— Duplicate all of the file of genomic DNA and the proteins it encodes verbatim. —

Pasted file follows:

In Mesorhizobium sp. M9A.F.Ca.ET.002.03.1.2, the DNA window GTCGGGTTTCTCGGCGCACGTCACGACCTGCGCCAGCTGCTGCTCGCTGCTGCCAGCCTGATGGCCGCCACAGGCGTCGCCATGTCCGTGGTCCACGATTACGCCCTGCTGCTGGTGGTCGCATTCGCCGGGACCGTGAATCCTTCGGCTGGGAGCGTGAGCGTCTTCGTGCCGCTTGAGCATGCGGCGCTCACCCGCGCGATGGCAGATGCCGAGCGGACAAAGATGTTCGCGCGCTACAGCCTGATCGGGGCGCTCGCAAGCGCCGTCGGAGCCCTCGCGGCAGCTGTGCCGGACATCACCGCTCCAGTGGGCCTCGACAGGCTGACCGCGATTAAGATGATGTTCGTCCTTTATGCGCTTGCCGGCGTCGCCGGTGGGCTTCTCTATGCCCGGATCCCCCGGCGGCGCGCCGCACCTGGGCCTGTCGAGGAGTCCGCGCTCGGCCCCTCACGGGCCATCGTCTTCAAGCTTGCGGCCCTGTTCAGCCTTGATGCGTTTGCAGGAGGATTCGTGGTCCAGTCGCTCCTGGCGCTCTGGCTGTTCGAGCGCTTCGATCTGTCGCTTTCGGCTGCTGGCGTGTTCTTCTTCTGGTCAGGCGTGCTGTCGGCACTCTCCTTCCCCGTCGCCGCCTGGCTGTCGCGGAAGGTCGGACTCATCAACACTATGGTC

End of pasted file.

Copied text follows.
In Mesorhizobium sp. M9A.F.Ca.ET.002.03.1.2, the DNA window GTCGGGTTTCTCGGCGCACGTCACGACCTGCGCCAGCTGCTGCTCGCTGCTGCCAGCCTGATGGCCGCCACAGGCGTCGCCATGTCCGTGGTCCACGATTACGCCCTGCTGCTGGTGGTCGCATTCGCCGGGACCGTGAATCCTTCGGCTGGGAGCGTGAGCGTCTTCGTGCCGCTTGAGCATGCGGCGCTCACCCGCGCGATGGCAGATGCCGAGCGGACAAAGATGTTCGCGCGCTACAGCCTGATCGGGGCGCTCGCAAGCGCCGTCGGAGCCCTCGCGGCAGCTGTGCCGGACATCACCGCTCCAGTGGGCCTCGACAGGCTGACCGCGATTAAGATGATGTTCGTCCTTTATGCGCTTGCCGGCGTCGCCGGTGGGCTTCTCTATGCCCGGATCCCCCGGCGGCGCGCCGCACCTGGGCCTGTCGAGGAGTCCGCGCTCGGCCCCTCACGGGCCATCGTCTTCAAGCTTGCGGCCCTGTTCAGCCTTGATGCGTTTGCAGGAGGATTCGTGGTCCAGTCGCTCCTGGCGCTCTGGCTGTTCGAGCGCTTCGATCTGTCGCTTTCGGCTGCTGGCGTGTTCTTCTTCTGGTCAGGCGTGCTGTCGGCACTCTCCTTCCCCGTCGCCGCCTGGCTGTCGCGGAAGGTCGGACTCATCAACACTATGGTC